With the sea rising around it, New Orleans could be headed for new lows.

Credit: Falk Amelung/University of Miami

In the midst of preparing for the arrival of another intense hurricane season, the city of New Orleans is continuing to rebuild from the decimation caused by Hurricane Katrina less than a year ago. 

Urban planners in the Big Easy have their work cut out for them. But in addition to protecting the city from future storms, scientists are recommending that it be rebuilt as a sinking city. 

According to researchers at the University of Miami’s Rosenstiel School of Marine and Atmospheric Science, New Orleans is sinking—in some areas up to 20mm per year. This phenomenon, combined with the expected worldwide rise in sea levels resulting from melting glaciers, means that, over the course of 100 years, the city could fall further under sea level, with levees falling several meters below the level where they were originally built. The group says this subsiding should be kept in mind with future levee designs.

“They are happy to fix those levees, but they haven’t had time to do a new design,” said Falk Amelung, a professor of geophysics at Miami and coauthor of the study. “When they really do a new design and want to build levees that can handle a category 5 hurricane, they must take this subsiding into account.” 

In its research, published in the June 1st issue of Nature, researchers used a Canadian satellite equipped with radar technology to obtain map-images of New Orleans. The images were taken at different times from the same spot in the satellite’s orbit. Using “exploits points,” or man-made structures on the ground that strongly reflect radar, scientists were able to calculate the rate at which parts of the city are sinking. 

This drop may have contributed to their inability to protect New Orleans from Katrina last year.

“In the Mississippi River-Gulf Outlet Canal, where we have a high subsidence rate, the levees were completely overtopped and St. Bernard Parish was heavily flooded because of it,” said Amelung

According to the team’s estimates, some of the current levees may now stand three feet shorter than when they were built 40 years ago. By 2106, for example, they believe the ground will be nearly three feet lower on average than it is now.

“Its very important that the levees are updated frequently to account for the sinking,” said Amelung. “That means every few years: make them higher. Or from the very beginning, making a high levee that is up to the cause.”

While engineers have a tough task ahead, so do researchers, who are still in search of just what is causing the city to subside. Some believe the city is slumping into the gulf due to tectonic shifts while others point fingers at a large drainage system that is at work at the Mississippi Delta.

“[The rate of subsiding] may be a combination of both, at this point we don’t know,” said Amelung. “If it has deep roots, then it will continue to sink as we see it now, and that is bad news for New Orleans.”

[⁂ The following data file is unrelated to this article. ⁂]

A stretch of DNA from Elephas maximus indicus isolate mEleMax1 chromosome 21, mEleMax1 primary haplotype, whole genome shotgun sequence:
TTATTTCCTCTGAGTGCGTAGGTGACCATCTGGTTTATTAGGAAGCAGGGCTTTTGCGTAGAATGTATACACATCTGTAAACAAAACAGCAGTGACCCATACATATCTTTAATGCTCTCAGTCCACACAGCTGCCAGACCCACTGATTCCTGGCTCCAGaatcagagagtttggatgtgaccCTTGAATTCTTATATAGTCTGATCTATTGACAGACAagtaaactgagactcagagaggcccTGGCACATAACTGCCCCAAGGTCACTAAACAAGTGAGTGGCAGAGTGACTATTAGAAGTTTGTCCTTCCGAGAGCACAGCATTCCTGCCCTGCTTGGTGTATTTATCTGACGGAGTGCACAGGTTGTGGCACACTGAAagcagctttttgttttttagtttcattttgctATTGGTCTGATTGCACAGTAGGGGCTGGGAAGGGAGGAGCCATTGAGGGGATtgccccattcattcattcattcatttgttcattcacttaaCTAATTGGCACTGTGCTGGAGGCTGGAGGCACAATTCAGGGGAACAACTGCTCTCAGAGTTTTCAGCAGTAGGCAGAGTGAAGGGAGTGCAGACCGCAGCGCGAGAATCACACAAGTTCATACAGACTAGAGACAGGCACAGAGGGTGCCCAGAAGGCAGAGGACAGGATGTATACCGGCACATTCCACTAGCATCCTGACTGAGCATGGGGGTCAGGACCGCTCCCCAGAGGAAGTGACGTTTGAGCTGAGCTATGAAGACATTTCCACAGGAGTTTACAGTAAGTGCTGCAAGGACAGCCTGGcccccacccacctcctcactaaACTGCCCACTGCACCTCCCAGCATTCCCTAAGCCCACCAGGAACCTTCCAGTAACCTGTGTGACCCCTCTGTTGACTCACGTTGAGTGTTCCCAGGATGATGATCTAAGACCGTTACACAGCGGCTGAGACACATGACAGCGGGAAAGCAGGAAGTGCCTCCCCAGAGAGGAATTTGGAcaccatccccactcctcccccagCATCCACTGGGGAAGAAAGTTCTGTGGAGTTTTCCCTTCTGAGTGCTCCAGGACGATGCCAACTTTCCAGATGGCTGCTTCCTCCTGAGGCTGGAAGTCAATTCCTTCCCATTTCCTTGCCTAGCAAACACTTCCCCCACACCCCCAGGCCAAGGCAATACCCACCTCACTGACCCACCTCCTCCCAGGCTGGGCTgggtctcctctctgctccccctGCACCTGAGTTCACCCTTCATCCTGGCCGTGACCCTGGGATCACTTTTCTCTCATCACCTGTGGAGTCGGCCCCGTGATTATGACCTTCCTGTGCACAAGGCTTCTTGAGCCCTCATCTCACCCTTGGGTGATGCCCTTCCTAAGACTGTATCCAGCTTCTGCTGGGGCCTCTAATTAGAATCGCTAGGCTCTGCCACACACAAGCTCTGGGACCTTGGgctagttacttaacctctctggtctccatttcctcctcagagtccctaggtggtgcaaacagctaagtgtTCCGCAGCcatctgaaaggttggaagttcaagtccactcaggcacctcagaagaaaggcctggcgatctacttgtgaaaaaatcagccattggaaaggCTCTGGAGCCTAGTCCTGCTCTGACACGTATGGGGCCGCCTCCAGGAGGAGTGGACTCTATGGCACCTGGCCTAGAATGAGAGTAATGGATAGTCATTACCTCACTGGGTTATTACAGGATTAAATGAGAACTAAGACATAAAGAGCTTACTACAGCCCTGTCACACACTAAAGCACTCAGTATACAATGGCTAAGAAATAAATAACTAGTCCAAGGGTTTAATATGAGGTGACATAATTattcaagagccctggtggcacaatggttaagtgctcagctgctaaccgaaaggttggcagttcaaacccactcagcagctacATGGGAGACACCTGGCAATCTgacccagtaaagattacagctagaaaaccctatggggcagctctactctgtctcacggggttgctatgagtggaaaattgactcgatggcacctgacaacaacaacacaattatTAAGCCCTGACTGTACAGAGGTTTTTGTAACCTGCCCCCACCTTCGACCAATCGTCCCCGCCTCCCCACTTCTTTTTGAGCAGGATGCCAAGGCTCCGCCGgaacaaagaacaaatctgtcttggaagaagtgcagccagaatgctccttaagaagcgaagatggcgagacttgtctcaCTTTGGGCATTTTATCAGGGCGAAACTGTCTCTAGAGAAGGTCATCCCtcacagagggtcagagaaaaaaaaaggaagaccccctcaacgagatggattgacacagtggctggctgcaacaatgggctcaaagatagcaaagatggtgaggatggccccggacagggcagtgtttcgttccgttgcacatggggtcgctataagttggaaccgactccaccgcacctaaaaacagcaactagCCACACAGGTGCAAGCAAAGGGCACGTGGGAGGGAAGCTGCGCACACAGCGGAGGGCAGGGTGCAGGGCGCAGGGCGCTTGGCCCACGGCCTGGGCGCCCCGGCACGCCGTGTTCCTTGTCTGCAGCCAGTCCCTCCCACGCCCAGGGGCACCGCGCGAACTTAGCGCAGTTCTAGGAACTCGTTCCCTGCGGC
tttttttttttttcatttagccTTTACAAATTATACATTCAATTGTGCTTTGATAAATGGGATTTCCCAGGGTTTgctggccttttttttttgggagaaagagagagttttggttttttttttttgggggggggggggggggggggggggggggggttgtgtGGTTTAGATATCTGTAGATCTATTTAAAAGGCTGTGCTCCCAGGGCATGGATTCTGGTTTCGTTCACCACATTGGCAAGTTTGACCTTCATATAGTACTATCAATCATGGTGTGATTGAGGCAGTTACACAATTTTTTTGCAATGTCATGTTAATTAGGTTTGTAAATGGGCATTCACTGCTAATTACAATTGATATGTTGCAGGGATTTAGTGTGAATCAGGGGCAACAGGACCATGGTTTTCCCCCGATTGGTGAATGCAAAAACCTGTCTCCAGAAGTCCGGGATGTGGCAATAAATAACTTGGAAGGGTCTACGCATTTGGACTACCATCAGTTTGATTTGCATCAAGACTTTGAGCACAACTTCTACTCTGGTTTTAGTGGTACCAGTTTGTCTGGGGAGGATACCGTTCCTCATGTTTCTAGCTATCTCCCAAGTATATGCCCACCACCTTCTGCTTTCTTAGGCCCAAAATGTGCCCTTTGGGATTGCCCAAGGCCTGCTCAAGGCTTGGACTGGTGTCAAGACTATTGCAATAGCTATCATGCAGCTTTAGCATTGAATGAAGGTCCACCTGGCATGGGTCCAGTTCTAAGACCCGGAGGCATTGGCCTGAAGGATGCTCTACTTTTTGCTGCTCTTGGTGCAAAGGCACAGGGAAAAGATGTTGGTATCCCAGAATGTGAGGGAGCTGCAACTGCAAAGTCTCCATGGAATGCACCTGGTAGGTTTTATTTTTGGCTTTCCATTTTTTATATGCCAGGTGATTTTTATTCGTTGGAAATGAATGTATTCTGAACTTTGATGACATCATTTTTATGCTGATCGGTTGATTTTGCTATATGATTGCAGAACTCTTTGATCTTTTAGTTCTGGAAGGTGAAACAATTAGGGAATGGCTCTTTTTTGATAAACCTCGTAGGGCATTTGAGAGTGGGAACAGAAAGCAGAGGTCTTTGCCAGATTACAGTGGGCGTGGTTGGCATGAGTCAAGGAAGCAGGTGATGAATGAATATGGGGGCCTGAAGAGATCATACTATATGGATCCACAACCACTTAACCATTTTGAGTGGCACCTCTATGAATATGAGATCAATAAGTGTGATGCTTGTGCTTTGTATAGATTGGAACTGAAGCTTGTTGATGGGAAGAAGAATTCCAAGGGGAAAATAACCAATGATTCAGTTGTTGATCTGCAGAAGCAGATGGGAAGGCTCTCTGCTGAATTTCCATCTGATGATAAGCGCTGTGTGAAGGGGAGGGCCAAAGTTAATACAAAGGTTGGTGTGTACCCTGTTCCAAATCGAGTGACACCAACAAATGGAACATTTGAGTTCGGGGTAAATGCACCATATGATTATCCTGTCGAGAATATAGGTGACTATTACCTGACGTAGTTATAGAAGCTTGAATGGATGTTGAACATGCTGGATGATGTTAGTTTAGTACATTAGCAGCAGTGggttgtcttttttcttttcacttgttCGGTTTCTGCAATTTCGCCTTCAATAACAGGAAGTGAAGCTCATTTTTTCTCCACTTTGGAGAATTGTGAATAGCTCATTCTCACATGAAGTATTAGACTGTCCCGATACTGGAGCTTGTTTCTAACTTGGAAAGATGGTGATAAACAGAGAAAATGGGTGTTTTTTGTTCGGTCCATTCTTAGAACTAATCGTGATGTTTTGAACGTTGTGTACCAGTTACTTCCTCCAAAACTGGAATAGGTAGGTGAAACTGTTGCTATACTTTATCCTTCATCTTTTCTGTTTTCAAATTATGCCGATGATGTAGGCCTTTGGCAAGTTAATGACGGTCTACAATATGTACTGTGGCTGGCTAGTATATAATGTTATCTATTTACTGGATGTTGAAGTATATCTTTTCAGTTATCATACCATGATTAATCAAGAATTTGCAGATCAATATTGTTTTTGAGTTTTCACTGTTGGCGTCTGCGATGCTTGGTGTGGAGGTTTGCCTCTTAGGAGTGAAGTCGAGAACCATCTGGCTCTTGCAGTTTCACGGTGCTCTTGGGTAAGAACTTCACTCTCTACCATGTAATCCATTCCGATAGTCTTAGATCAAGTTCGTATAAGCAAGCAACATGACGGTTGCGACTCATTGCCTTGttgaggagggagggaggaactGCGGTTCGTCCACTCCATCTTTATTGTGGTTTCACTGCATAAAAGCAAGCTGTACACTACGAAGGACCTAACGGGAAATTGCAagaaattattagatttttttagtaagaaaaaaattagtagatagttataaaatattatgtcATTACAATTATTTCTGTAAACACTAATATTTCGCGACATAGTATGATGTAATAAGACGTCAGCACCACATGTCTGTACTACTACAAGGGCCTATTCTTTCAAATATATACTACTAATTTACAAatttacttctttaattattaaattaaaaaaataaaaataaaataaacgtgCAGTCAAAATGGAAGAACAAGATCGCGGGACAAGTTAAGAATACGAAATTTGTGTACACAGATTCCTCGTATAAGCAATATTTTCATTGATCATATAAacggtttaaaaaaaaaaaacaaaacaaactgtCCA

New Orleans isn’t the only city slowly crawling into the nearest body of water; Venice has been falling into the Adriatic Sea for years. City engineers devised a controversial system of gates to protect the lagoon from rising tides, said John Keahey, author of Venice Against the Sea. New Orleans’ fragile delta location makes it even more difficult to save from rising tide levels. 

“Gates will not be the solution for New Orleans, they need a whole new concept of neighborhoods and rebuilding,” said Keahey. “They have to ask if homes should be allowed to be reconstructed if they were built in swamplands below sea level.”

Originally published June 1, 2006


Share this Stumbleupon Reddit Email + More


  • Ideas

    I Tried Almost Everything Else

    John Rinn, snowboarder, skateboarder, and “genomic origamist,” on why we should dumpster-dive in our genomes and the inspiration of a middle-distance runner.

  • Ideas

    Going, Going, Gone

    The second most common element in the universe is increasingly rare on Earth—except, for now, in America.

  • Ideas

    Earth-like Planets Aren’t Rare

    Renowned planetary scientist James Kasting on the odds of finding another Earth-like planet and the power of science fiction.

The Seed Salon

Video: conversations with leading scientists and thinkers on fundamental issues and ideas at the edge of science and culture.

Are We Beyond the Two Cultures?

Video: Seed revisits the questions C.P. Snow raised about science and the humanities 50 years by asking six great thinkers, Where are we now?

Saved by Science

Audio slideshow: Justine Cooper's large-format photographs of the collections behind the walls of the American Museum of Natural History.

The Universe in 2009

In 2009, we are celebrating curiosity and creativity with a dynamic look at the very best ideas that give us reason for optimism.

Revolutionary Minds
The Interpreters

In this installment of Revolutionary Minds, five people who use the new tools of science to educate, illuminate, and engage.

The Seed Design Series

Leading scientists, designers, and architects on ideas like the personal genome, brain visualization, generative architecture, and collective design.

The Seed State of Science

Seed examines the radical changes within science itself by assessing the evolving role of scientists and the shifting dimensions of scientific practice.

A Place for Science

On the trail of the haunts, homes, and posts of knowledge, from the laboratory to the field.


Witness the science. Stunning photographic portfolios from the pages of Seed magazine.

SEEDMAGAZINE.COM by Seed Media Group. ©2005-2015 Seed Media Group LLC. All Rights Reserved.

Sites by Seed Media Group: Seed Media Group | ScienceBlogs | Research Blogging | SEEDMAGAZINE.COM